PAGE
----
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  • Title: The Taming of the Shrew (Folio, 1623)
  • Editor: Erin Kelly
  • ISBN: 978-1-55058-468-4

    Copyright Internet Shakespeare Editions. This text may be freely used for educational, non-proift purposes; for all other uses contact the Coordinating Editor.
    Author: William Shakespeare
    Editor: Erin Kelly
    Not Peer Reviewed

    The Taming of the Shrew (Folio, 1623)

    I know not what, but formall in apparrell,
    In gate and countenance surely like a Father.
    Luc. And what of him Tranio?
    1920Tra. If he be credulous, and trust my tale,
    Ile make him glad to seeme Vincentio,
    And giue assurance to Baptista Minola.
    As if he were the right Uincentio.
    Par. Take me your loue, and then let me alone.
    1925Enter a Pedant.
    Ped. God saue you sir.
    Tra. And you sir, you are welcome,
    Trauaile you farre on, or are you at the farthest?
    Ped. Sir at the farthest for a weeke or two,
    1930But then vp farther, and as farre as Rome,
    And so to Tripolie, if God lend me life.
    Tra. What Countreyman I pray?
    Ped. Of Mantua.
    Tra. Of Mantua Sir, marrie God forbid,
    1935And come to Padua carelesse of your life.
    Ped. My life sir? how I pray? for that goes hard.
    Tra. 'Tis death for any one in Mantua
    To come to Padua, know you not the cause?
    Your ships are staid at Venice, and the Duke
    1940For priuate quarrel 'twixt your Duke and him,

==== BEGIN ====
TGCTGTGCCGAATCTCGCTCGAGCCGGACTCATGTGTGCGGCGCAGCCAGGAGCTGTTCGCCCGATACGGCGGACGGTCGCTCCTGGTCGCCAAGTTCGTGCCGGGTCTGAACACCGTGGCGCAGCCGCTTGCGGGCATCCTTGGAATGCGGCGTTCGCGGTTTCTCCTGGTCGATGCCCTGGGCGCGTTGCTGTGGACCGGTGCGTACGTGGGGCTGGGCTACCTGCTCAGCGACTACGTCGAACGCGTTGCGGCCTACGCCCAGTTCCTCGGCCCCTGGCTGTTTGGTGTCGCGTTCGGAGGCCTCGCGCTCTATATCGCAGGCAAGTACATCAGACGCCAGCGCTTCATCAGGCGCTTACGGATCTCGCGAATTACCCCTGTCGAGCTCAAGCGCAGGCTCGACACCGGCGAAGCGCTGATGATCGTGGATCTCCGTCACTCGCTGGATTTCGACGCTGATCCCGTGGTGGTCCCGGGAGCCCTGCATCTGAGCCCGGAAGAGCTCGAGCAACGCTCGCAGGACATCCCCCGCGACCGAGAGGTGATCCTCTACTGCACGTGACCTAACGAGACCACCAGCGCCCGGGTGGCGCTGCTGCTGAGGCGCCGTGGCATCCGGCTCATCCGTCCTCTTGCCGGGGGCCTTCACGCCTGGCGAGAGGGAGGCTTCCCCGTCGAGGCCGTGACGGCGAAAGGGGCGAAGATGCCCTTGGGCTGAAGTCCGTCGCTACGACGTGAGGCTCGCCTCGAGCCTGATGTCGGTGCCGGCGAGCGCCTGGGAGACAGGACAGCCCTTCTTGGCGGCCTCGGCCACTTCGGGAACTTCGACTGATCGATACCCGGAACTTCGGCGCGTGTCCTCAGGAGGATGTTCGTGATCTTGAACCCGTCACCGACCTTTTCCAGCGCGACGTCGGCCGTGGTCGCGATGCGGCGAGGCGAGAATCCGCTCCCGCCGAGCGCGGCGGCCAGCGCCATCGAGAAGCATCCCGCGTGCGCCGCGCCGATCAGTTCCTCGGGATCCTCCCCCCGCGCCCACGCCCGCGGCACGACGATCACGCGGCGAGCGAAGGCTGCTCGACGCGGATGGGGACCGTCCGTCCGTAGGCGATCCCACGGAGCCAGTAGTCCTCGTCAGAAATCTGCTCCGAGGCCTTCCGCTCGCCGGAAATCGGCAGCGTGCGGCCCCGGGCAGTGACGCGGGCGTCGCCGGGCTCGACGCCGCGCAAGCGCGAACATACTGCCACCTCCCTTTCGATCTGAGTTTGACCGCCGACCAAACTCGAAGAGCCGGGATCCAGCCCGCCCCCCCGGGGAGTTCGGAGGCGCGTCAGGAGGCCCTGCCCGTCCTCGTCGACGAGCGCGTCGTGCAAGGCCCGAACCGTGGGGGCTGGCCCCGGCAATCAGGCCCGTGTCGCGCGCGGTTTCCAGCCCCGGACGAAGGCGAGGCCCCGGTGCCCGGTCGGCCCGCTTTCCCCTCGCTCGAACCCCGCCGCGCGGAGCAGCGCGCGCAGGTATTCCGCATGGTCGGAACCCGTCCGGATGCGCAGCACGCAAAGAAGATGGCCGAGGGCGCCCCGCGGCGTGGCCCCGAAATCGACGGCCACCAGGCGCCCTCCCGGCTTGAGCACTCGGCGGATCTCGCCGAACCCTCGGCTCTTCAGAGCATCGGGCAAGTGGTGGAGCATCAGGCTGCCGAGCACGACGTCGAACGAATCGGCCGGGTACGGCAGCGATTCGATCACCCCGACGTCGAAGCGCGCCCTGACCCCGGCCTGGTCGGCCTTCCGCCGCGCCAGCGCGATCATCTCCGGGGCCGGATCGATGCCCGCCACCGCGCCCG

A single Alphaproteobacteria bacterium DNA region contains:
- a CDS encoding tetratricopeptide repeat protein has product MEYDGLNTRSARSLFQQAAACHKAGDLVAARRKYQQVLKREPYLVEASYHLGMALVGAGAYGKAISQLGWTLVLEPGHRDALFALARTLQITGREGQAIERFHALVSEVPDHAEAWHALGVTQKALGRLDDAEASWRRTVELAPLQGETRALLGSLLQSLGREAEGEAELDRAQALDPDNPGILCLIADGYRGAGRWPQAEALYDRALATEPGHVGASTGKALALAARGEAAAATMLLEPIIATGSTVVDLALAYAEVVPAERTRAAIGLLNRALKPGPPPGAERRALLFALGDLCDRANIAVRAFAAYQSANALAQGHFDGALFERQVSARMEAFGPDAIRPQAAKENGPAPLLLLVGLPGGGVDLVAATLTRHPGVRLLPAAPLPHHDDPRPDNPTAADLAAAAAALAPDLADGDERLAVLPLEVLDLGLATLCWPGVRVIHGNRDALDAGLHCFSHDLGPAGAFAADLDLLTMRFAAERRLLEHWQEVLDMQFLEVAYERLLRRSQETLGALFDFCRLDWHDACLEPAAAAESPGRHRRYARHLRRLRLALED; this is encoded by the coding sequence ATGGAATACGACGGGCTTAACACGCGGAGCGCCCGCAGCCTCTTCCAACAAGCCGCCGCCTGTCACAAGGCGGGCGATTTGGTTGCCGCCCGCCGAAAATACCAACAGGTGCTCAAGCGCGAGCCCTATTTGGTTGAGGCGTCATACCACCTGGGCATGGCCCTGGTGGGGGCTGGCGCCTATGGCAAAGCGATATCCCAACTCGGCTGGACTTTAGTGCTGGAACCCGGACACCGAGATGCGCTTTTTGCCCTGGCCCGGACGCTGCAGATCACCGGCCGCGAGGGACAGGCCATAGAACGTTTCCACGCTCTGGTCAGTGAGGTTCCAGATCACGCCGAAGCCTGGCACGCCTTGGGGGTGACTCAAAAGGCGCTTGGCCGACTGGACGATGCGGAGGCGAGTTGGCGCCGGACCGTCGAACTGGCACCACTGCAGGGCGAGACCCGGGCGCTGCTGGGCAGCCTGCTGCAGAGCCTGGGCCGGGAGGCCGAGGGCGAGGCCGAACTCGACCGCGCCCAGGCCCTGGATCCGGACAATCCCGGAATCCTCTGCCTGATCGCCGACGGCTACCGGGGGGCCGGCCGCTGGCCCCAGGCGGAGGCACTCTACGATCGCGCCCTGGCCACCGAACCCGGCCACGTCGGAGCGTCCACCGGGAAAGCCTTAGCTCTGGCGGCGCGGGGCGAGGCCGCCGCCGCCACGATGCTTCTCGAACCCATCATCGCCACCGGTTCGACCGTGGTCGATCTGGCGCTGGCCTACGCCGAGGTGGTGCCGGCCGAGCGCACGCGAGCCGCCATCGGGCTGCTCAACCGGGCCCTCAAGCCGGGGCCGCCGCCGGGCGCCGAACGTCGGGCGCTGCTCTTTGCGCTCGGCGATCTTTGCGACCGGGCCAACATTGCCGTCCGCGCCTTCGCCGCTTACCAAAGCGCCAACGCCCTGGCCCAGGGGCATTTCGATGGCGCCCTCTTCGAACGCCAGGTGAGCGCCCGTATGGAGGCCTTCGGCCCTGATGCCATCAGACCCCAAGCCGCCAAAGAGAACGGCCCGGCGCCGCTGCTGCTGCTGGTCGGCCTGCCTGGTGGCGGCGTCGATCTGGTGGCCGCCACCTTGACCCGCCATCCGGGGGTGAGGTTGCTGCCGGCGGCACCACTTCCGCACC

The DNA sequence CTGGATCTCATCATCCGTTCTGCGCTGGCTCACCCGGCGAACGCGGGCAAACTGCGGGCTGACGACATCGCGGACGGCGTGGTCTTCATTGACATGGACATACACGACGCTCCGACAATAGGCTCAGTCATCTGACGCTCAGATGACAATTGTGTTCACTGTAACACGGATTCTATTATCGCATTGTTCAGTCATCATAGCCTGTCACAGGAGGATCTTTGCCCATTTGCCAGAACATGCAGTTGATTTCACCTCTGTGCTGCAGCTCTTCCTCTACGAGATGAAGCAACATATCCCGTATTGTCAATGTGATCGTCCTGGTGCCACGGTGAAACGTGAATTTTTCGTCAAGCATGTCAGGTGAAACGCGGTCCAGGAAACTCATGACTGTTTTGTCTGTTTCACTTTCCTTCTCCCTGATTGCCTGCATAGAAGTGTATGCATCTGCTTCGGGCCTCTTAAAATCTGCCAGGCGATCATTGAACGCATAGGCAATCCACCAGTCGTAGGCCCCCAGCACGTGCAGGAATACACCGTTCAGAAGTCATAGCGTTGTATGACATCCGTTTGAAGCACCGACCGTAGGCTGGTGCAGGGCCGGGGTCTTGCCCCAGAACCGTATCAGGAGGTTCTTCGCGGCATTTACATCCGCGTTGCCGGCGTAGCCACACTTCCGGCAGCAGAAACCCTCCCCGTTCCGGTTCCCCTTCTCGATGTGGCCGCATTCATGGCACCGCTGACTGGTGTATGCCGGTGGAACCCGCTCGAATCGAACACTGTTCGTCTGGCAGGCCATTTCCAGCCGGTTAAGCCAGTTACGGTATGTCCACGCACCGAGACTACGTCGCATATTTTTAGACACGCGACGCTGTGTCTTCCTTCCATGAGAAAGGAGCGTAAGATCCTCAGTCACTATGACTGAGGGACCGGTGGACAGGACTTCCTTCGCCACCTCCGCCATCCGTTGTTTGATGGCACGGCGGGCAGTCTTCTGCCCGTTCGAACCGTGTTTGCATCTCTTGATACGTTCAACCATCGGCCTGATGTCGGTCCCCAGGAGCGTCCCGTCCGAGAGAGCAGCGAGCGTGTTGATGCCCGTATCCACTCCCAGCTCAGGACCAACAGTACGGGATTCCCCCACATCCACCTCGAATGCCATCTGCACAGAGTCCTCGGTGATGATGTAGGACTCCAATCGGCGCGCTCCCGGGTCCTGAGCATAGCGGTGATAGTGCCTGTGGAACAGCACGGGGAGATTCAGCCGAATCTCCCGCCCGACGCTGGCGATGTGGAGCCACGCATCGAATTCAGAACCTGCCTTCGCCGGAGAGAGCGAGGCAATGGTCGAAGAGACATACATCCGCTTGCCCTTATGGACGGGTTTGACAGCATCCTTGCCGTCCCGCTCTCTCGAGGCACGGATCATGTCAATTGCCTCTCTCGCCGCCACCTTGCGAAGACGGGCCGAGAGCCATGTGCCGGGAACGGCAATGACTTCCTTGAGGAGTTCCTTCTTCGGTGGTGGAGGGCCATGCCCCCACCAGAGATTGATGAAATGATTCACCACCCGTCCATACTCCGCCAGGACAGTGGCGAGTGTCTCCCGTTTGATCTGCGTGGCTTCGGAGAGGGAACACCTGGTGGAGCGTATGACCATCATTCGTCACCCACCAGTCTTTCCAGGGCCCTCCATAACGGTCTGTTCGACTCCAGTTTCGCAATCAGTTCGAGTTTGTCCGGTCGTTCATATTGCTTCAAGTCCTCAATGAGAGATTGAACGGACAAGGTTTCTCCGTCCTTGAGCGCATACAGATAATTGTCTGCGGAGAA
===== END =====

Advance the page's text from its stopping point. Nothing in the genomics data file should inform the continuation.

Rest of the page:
Hath publish'd and proclaim'd it openly:
    'Tis meruaile, but that you are but newly come,
    you might haue heard it else proclaim'd about.
    Ped. Alas sir, it is worse for me then so,
    1945For I haue bils for monie by exchange
    From Florence, and must heere deliuer them.
    Tra. Wel sir, to do you courtesie,
    This wil I do, and this I wil aduise you.
    First tell me, haue you euer beene at Pisa?
    1950Ped. I sir, in Pisa haue I often bin,
    Pisa renowned for graue Citizens.
    Tra. Among them know you one Vincentio?
    Ped. I know him not, but I haue heard of him:
    A Merchant of incomparable wealth.
    1955Tra. He is my father sir, and sooth to say,
    In count'nance somewhat doth resemble you.
    Bion. As much as an apple doth an oyster, & all one.
    Tra. To saue your life in this extremitie,
    This fauor wil I do you for his sake,
    1960And thinke it not the worst of all your fortunes,
    That you are like to Sir Vincentio.
    His name and credite shal you vndertake,
    And in my house you shal be friendly lodg'd,
    Looke that you take vpon you as you should,
    1965you vnderstand me sir: so shal you stay
    Til you haue done your businesse in the Citie:
    If this be court'sie sir, accept of it.
    Ped. Oh sir I do, and wil repute you euer
    The patron of my life and libertie.
    1970Tra. Then go with me, to make the matter good,
    This by the way I let you vnderstand,
    My father is heere look'd for euerie day,
    To passe assurance of a dowre in marriage
    'Twixt me, and one Baptistas daughter heere:
    1975In all these circumstances Ile instruct you,
    Go with me to cloath you as becomes you. Exeunt.